`Pak positioning itself for endgame in Afghan`

Pak President has asked why was it unreasonable for Islamabad to be concerned about situation on its Western border.

Washington: Claiming that Pakistan was
positioning itself for the endgame in Afghanistan -- post US
forces withdrawal -- President Asif Ali Zardari has asked why
was it unreasonable for Islamabad to be concerned about
situation on its Western border.

Backing the recent all-party resolution that Pakistan will
be guided by its national interest in response to all
challenges, Zardari in an Op-ed in the Washington Post said
that recent US accusations against Pakistan of harbouring and
supporting Haqqani terror network were a serious setback to
the war effort against terror.

Zardari did not attend the nine hours all-party meeting
convened by Prime Minister Yousuf Raza Gilani yesterday
against the backdrop of growing tensions with the US and
threats of unilateral American military action against Haqqani
militants holed up in the tribal belt bordering Afghanistan.
"As the US plans to remove its ground forces from
Afghanistan and once again leave our region, we are attempting
to prepare for post-withdrawal realities," the Pakistan
President said.

Zardari asked, "So why is it unreasonable for us to be
concerned about the immediate and long-term situation of our
Western border?"

The strategy of blaming Pakistan not only had a damaging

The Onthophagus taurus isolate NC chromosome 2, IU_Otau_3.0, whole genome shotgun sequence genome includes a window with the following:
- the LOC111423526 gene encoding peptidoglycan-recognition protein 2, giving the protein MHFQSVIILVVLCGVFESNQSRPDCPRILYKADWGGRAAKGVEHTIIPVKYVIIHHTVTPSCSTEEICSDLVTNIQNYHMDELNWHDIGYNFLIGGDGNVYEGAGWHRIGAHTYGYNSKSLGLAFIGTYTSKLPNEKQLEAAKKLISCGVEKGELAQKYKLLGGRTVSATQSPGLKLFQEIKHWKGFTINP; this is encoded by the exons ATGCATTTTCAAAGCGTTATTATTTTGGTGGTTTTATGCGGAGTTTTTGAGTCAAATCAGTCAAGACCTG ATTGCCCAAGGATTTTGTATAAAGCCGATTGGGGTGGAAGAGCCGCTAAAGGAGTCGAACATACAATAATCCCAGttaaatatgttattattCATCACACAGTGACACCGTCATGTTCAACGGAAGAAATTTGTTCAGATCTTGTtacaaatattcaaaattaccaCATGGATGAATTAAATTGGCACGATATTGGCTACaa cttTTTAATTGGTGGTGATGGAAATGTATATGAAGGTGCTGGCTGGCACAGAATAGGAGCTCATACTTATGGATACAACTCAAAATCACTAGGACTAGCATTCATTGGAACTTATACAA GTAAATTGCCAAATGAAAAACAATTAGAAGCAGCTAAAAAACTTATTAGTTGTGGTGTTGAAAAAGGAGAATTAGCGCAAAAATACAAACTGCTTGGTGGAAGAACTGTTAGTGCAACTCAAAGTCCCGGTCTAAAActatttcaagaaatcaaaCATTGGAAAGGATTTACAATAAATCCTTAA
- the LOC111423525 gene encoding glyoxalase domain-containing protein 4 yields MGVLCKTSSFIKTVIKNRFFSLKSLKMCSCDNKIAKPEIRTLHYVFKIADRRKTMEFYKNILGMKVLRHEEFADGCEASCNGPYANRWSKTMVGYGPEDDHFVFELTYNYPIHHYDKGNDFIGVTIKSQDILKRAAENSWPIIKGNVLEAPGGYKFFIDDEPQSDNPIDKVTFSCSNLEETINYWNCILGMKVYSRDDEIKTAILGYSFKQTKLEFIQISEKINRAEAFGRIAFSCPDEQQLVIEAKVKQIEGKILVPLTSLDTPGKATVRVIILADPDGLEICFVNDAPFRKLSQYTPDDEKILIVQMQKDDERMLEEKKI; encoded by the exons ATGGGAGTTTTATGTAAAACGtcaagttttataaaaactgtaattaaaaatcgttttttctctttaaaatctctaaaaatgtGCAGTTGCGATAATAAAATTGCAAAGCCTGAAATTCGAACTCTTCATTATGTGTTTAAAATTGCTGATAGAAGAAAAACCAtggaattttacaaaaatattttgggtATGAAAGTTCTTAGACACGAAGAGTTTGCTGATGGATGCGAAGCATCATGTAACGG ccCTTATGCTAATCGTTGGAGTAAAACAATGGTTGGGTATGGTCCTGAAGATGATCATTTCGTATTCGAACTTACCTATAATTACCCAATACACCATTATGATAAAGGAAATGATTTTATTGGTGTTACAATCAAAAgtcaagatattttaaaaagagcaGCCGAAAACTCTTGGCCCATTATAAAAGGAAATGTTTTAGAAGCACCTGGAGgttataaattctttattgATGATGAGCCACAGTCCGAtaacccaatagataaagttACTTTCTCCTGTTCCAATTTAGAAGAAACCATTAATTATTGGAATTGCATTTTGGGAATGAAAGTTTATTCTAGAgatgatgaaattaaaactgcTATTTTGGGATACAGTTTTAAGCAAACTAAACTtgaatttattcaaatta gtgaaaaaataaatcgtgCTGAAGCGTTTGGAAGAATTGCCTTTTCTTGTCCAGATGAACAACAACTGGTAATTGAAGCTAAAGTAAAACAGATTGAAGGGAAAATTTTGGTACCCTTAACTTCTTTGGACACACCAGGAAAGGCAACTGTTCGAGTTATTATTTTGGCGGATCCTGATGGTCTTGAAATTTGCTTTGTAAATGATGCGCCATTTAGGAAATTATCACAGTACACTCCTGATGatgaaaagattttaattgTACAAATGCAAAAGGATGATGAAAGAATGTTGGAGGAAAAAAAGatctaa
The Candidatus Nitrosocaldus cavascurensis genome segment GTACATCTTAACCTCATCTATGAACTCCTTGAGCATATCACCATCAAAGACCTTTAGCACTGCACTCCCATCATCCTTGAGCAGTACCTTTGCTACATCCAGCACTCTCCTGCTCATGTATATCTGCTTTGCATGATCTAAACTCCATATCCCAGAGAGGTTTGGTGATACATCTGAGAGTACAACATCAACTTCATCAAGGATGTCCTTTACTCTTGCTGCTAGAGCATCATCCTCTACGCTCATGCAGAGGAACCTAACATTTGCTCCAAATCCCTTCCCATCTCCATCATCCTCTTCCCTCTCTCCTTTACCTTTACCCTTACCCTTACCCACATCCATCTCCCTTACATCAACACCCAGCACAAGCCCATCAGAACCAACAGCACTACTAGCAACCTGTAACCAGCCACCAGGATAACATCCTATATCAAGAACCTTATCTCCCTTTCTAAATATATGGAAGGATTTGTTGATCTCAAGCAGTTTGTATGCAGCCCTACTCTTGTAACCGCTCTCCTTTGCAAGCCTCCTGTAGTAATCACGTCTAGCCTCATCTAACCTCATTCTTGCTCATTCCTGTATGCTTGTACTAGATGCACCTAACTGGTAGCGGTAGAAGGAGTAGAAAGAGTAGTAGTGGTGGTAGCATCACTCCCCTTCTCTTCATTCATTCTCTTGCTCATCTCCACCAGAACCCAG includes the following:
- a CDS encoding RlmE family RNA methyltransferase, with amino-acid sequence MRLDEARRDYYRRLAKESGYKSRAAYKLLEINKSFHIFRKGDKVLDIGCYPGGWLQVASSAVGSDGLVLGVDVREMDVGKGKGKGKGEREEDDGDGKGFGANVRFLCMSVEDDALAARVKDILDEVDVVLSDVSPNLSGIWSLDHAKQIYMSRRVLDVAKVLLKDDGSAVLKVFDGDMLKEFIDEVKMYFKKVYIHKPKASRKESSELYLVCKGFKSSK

impact on the relationship between the two countries, it also
compromises common goals of defeating terrorism, extremism and
fanaticism, he wrote.

"It is time for the rhetoric to cool and for serious
dialogue between allies to resume," the Pakistan President

"The sooner we stop shooting verbal arrows at each other
and coordinate our resources against the advancing flag of
fanaticism," Zardari said, sooner "we can restore stability"
in Afghanistan.

"Pakistan sits on many critical fault lines. Terrorism is
not a statistic for us. Our geopolitical location forces us to
look to a future where the great global wars will be fought on
the battleground of ideas.

"From the Middle East to South Asia, a hurricane of change
is transforming closed societies into marketplaces of
competing narratives. The contest between the incendiary
politics of extremism and the slow burn of modern democracy is
already being fought in every village filled with cellphones,
in every schoolroom, on every television talk show," he said,
declaring that in this battle moderation must win.

He also mentioned the sacrifices made by Pakistan in the
decade old war on terror and said, "We have suffered more than
300 suicide bomb attacks, lost 30,000 civilians and 5,000
military and police officials and have hemorrhaged
approximately USD 100 billion directly in the war effort."

"The war is being fought in Afghanistan and in Pakistan,
yet Washington has invested almost nothing on our side of the
border and hundreds of billions of dollars on the other side,"
Zardari lamented.


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